For example DH left his tool box and car trolley thing in the cupboard under the stairs, so I can't put the hoover away any more, so that's in the dining room blocking a cupboard door but it can't go in the cupboard because the Christmas decorations are in there instead of in the loft, because to get the loft ladder down we need to move DS's bed, which is difficult because DH stored a load of toy boxes under it because he'd put other stuff on the shelves they are supposed to go on.
We're in kind of a vicious circle of too much stuff, each being put in the wrong place because something else has been put where it ought to go because we've got too much stuff and not enough places to put it.
I was a bit skeptical that adding an extra book to the couple of thousand we already have was going to help, but it has given us a bit of a push to do something.
I have just found three books I'm happy to give away, so I'm taking that as a start.
DH has just dismantled the massive trampoline which was too big for our garden, and is giving it away as we speak to someone on a Buy, Sell and Swap Facebook page.
And a whole load of garden mess and shed rubbish has gone to the tip. Which now means we can put the stuff from the cupboard under the stairs back in the shed, the hoover can go home again, the cupboard is unblocked, and maybe the Christmas decorations will make it to the loft.
I'm half way through this book so far and love the ideas in it, definitely a convert but I have a feeling that DH, DS & DO may need a bit more convincing! We already do lots of experiences rather than buy stuff, but I don't know how to get rid of the things we have already, hope i'll have some answers by the end of the book!
Thanks for my copy of the book. I've not finished the book yet but I'm more than halfway through. At times this book was hard going and boring as it felt like reading an essay with all the quotes. I also found it irritating the way he introduced us to various people, especially his detailed descriptions of their appearance and stating they look like celebrities. I just couldn't relate to the different case studies and was disappointed that the majority of them used Americans and highearners. It felt like I was being advertised to with the constant name dropping of brands, celebrities and TV programmes left, right and centre. Having said all this the book was thought provoking and led to many discussions with others, however I don't think it'll result in any lifestyle changes being made and it hasn't helped me get rid of stuff.
Thank you for my copy, I'm still working my way through but I'm enjoying the read so far!
Thank you for my copy of the book. I am half way through and finding it an accessible and enjoyable read.
I'm a psychology teacher and think Wallman's style would appeal to those who are interested in 'popular' psychology. He does reference academic research, but using case studies avoids it sounding like a text book and brings his narrative to life.
Personally, I was interested to read the book because I have moved countries several times in my 20s and 30s, so have accumulated a lot of stuff connected with my travels. I was also looking for strategies to 'let go'. Haven't got to these yet, maybe they're on their way?
Nothing has jumped off the page as being particularly illuminating yet. It goes without saying that we over consume, but I am also seeing this shift to experiences as dependent on time and money. With a toddler and teacher salary/workload, I don't have ££ or time, so hopefully the book will have some more relevant chapters for me later on.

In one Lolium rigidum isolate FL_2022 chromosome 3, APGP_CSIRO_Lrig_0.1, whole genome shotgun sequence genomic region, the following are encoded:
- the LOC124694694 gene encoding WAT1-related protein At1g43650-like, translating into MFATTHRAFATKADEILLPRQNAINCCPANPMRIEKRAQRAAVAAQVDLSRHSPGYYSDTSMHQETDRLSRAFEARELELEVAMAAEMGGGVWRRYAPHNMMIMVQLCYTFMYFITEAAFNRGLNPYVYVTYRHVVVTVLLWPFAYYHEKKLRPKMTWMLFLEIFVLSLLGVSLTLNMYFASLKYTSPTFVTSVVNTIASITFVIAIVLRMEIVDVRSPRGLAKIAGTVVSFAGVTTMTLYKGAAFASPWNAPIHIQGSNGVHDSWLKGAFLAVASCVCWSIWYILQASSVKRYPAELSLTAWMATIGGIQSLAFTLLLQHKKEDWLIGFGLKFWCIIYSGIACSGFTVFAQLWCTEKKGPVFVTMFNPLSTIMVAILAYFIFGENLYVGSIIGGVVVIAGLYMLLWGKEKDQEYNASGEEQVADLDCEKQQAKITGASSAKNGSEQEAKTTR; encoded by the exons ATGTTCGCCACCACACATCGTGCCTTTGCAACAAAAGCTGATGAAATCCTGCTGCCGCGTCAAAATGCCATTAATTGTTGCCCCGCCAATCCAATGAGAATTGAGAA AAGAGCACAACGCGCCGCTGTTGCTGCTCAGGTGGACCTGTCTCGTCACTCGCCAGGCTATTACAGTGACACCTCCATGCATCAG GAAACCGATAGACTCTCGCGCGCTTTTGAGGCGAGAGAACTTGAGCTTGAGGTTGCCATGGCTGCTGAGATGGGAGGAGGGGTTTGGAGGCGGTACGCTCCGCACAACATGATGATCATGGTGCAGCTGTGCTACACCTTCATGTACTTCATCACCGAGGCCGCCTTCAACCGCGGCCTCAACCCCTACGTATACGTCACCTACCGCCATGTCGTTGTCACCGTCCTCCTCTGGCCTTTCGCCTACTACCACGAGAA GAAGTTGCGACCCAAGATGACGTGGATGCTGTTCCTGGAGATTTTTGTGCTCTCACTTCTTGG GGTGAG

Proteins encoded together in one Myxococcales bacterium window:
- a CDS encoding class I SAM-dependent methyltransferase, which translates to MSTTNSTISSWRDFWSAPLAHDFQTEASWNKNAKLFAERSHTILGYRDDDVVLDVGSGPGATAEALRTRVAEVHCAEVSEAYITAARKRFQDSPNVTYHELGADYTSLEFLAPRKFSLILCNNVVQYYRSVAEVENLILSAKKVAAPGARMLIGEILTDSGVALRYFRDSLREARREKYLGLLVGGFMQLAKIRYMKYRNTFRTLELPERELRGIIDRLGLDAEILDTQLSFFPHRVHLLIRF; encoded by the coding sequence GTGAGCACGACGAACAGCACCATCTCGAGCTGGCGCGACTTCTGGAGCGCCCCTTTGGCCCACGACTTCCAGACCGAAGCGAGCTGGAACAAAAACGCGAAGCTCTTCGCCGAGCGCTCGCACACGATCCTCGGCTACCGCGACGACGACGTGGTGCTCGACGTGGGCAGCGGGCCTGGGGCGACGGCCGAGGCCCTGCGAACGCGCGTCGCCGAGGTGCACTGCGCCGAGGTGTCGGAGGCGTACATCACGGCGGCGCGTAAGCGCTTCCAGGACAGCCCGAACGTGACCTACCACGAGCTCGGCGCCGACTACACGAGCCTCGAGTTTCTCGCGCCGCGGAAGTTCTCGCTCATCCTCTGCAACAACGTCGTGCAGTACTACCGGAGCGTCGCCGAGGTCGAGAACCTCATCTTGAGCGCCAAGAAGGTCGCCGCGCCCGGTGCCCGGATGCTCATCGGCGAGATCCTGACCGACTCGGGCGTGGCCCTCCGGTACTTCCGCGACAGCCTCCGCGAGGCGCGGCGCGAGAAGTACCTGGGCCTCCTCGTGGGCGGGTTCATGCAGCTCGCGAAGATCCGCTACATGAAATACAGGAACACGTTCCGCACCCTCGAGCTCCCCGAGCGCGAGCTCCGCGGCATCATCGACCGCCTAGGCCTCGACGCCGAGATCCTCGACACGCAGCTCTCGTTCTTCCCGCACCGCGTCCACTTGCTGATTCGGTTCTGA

Thank you for my copy of this book. I had heard a lot about this book before being sent a copy from Mumsnet and I had initially thought that it was going to be one of your bog standard decluttering books, providing hints and tips on how to organise your sock drawer. In actual fact, this book goes much deeper than this. It is more of an examination of all of the aspects leading to the development of our culture of copious consumption and the effects on our society and I found it so interesting that it was hard to put down. Like one of the other reviewers on here, I thought that each case study of converted minimalists was going to be the answer to stuffocation and I was also a bit disappointed that some of the scenarios didn't quite work out. That said, there are elements of minimalism which can be drawn from each of the examples in the book and applied to our own lives. As someone who is trying to lead a more minimal life, I don't yet see the predicted shift towards this way of life among my social group....in fact I am so fed up of the 'my conservatory is bigger than your conservatory' dinner conversations! I do have some people in my group who are moving towards spending all of their money on experiences, but it is more for the sake of being able to brag to others about how many Michelin starred restaurants they have eaten in, so I guess that isn't exactly what this book is condoning (the need for social status aside). All in all, I thought this was a rather uplifting book and I hope that some of the predictions in it materialise (pardon the pun) and can still sustain our economy. I think the world would be a much better place if they did.
As an afterthought, I also thought a lot about the effect of stuffocation on my child. I grew up spending most of my time on the beach and running around in corn fields and I was just recently saying to my husband that I dislike the fact that our house is full to the brim of plastic toys and the flow cannot seem to be stemmed. I think it is hard to move away from buying material goods for kids, but maybe more experience promoting gifts like insect hotels or craft kits + less of the plastic toys which harm our environment would be better. Less stuff but letter quality and made of natural materials.
I've just started reading the copy of Stuffocation (an excellent title) which I was lucky enough to receive (many thanks to Mumsnet and Penguin!)